Galatians 3:1 – 3:14
Many people believe that if and when they stand before God, their good works and bad works will balance out. They think that because God is “nice,” he will say that while they may have missed the mark on occasion, in general they did fine. But that is to misunderstand the holiness of God. God is utterly holy and untainted by sin. He will have nothing to do with sin. Furthermore, people don’t know the depth of their own depravity, how sinful they are and how far short of the mark they fall. Suppose we were given the task of swimming from California to Hawaii. A good swimmer would make it a few miles offshore, but nobody would make it to Hawaii, no matter how hard they tried. In the same way, doing your best to live a good life just won’t cut it. God’s standard for holiness is perfection, and nobody can achieve that. The only way people can make it to heaven is to be “in Christ,” the only perfect person who ever lived. And the only way to get in Christ is by faith. It can’t be done with good works.
Many Christians know that justification comes by faith. Sanctification, the process of growing in Christ, is where they get confused. They end up mixing law and grace. That was the Galatians’ problem. They would admit that they had found Christ by faith, but they thought sanctification came about by performing good works. That error is just as prevalent in churches today. People think they gain God’s approval by reading the Bible, praying, memorizing Scripture, giving more and serving more.
In Galatians 1 and 2, Paul defended both his apostleship and the divine origin of his message. In chapter 3, he speaks directly to the Galatians.
You foolish Galatians, who has bewitched you, before whose eyes Jesus Christ was publicly portrayed as crucified? (Gal 3:1 NASB)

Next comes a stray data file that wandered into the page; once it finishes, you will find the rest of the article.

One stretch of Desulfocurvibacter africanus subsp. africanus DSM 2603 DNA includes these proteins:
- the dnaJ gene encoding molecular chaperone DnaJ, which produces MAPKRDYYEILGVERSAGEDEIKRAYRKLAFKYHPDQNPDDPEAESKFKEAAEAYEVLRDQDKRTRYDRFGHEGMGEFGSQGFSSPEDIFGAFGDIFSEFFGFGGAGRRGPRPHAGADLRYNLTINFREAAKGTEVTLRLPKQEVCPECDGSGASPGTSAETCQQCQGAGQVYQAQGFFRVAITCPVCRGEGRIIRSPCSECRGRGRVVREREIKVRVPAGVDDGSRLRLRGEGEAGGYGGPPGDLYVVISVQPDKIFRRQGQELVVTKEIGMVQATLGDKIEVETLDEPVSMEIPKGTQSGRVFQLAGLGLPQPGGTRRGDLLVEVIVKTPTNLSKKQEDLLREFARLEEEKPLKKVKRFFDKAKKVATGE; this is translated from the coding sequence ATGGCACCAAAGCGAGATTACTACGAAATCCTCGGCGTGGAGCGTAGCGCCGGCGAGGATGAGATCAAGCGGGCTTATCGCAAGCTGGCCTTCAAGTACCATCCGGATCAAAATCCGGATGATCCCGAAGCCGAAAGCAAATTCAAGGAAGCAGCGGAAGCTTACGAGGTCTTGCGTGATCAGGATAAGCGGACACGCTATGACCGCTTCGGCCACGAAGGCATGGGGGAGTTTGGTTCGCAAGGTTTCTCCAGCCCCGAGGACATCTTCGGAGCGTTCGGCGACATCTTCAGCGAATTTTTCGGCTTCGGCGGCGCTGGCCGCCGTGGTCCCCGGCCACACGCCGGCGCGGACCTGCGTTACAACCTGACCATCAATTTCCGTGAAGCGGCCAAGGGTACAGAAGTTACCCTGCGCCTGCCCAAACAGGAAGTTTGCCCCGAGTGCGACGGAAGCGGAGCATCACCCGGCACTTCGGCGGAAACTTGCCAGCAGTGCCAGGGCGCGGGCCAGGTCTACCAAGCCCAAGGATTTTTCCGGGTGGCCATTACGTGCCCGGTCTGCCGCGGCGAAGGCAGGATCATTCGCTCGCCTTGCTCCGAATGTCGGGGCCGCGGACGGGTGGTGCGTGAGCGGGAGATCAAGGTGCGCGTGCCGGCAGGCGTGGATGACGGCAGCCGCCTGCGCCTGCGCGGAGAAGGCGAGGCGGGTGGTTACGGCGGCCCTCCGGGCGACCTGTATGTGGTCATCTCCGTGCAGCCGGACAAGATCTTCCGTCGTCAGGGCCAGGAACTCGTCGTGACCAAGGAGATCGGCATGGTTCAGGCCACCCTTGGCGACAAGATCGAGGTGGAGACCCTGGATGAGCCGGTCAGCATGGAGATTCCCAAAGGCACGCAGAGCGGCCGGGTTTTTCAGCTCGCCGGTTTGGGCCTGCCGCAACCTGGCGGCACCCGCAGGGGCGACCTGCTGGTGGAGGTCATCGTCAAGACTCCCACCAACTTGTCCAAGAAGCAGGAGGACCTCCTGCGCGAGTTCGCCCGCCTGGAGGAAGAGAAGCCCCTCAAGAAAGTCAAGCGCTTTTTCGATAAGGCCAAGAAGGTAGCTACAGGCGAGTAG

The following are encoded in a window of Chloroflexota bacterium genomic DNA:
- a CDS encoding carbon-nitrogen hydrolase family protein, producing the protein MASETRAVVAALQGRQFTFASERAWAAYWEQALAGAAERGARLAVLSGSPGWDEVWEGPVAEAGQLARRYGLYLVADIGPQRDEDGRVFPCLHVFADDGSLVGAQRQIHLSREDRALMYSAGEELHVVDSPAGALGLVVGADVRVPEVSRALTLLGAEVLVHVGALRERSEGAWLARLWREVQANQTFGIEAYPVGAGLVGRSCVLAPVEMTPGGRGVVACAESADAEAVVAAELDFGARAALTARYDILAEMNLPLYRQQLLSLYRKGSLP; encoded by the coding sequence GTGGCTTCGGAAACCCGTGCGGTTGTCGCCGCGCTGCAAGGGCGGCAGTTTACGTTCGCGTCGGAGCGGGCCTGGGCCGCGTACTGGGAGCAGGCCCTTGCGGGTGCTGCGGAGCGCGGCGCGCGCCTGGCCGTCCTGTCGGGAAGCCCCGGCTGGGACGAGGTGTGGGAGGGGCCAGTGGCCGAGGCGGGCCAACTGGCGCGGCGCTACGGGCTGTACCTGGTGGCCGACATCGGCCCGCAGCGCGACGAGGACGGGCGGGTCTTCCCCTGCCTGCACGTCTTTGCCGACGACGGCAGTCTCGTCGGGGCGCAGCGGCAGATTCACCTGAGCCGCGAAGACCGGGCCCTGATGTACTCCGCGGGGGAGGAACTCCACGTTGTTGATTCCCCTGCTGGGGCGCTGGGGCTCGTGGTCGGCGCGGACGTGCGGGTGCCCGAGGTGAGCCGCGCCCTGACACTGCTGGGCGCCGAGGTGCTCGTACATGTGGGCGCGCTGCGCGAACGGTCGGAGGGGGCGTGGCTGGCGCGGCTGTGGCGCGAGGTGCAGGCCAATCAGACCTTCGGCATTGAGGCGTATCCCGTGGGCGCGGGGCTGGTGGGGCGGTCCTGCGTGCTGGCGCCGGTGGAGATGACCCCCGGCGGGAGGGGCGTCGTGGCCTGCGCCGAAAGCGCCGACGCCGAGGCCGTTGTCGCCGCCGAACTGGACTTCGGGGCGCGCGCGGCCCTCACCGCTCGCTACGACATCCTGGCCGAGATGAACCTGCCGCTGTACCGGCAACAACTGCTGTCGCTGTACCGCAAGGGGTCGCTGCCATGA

J.B. Philips translates this verse: “O you dear idiots of Galatia.” The Message puts it this way: “You crazy Galatians!” “Foolish” means without knowledge or reason. Their behavior was illogical. It didn’t make sense. They were not thinking properly. Someone had bewitched them: in a tongue-in-cheek reference to the magicians of his day, the apostle says that someone had cast a spell on them.
Interestingly, the pronoun here is singular. One would expect it to be plural, referring to the Judaizers. Perhaps Paul has in mind the enemy behind the false teachers, the consummate liar, Satan. Jesus called him a liar and murderer. His goal is destruction and his method is deception. He is the great deceiver. Much of our illogical behavior is the result of his deception.
Paul warned Timothy about people who have a form of godliness but deny its power. They look good, they know all the rituals, but the heart of it is missing. Satan doesn’t always need to drive you away from God. He can preoccupy you with religious activity to the point where all the joy is wrung out of your life. He can be the epitome of a legalist. If becoming a drunk isn’t a temptation, he can make you a monk. He is behind all the legalism that has entered Christianity: all the musts, the shoulds, the oughts, the have to’s that paralyze us and suffocate our spiritual life.